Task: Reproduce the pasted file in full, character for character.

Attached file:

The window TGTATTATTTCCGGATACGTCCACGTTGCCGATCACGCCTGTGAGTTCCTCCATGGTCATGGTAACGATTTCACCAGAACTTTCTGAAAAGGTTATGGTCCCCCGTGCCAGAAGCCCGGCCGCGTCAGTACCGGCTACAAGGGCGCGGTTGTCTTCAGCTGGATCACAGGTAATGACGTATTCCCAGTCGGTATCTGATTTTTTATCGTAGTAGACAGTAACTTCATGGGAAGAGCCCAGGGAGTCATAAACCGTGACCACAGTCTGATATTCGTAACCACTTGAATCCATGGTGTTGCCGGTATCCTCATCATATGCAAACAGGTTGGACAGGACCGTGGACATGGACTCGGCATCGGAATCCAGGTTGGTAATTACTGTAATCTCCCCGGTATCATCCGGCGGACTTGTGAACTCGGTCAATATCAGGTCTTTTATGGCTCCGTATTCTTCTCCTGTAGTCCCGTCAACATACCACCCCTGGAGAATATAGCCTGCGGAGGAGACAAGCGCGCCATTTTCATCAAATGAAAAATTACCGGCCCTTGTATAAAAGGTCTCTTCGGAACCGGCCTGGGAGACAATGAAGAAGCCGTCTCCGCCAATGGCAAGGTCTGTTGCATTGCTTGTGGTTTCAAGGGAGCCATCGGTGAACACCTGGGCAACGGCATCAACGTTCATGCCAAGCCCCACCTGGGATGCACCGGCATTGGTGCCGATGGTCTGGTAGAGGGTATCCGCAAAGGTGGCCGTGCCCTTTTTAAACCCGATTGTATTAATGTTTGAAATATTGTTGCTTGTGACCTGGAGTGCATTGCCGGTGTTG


The window TGTATTATTTCCGGATACGTCCACGTTGCCGATCACGCCTGTGAGTTCCTCCATGGTCATGGTAACGATTTCACCAGAACTTTCTGAAAAGGTTATGGTCCCCCGTGCCAGAAGCCCGGCCGCGTCAGTACCGGCTACAAGGGCGCGGTTGTCTTCAGCTGGATCACAGGTAATGACGTATTCCCAGTCGGTATCTGATTTTTTATCGTAGTAGACAGTAACTTCATGGGAAGAGCCCAGGGAGTCATAAACCGTGACCACAGTCTGATATTCGTAACCACTTGAATCCATGGTGTTGCCGGTATCCTCATCATATGCAAACAGGTTGGACAGGACCGTGGACATGGACTCGGCATCGGAATCCAGGTTGGTAATTACTGTAATCTCCCCGGTATCATCCGGCGGACTTGTGAACTCGGTCAATATCAGGTCTTTTATGGCTCCGTATTCTTCTCCTGTAGTCCCGTCAACATACCACCCCTGGAGAATATAGCCTGCGGAGGAGACAAGCGCGCCATTTTCATCAAATGAAAAATTACCGGCCCTTGTATAAAAGGTCTCTTCGGAACCGGCCTGGGAGACAATGAAGAAGCCGTCTCCGCCAATGGCAAGGTCTGTTGCATTGCTTGTGGTTTCAAGGGAGCCATCGGTGAACACCTGGGCAACGGCATCAACGTTCATGCCAAGCCCCACCTGGGATGCACCGGCATTGGTGCCGATGGTCTGGTAGAGGGTATCCGCAAAGGTGGCCGTGCCCTTTTTAAACCCGATTGTATTAATGTTTGAAATATTGTTGCTTGTGACCTGGAGTGCATTGCCGGTGTTG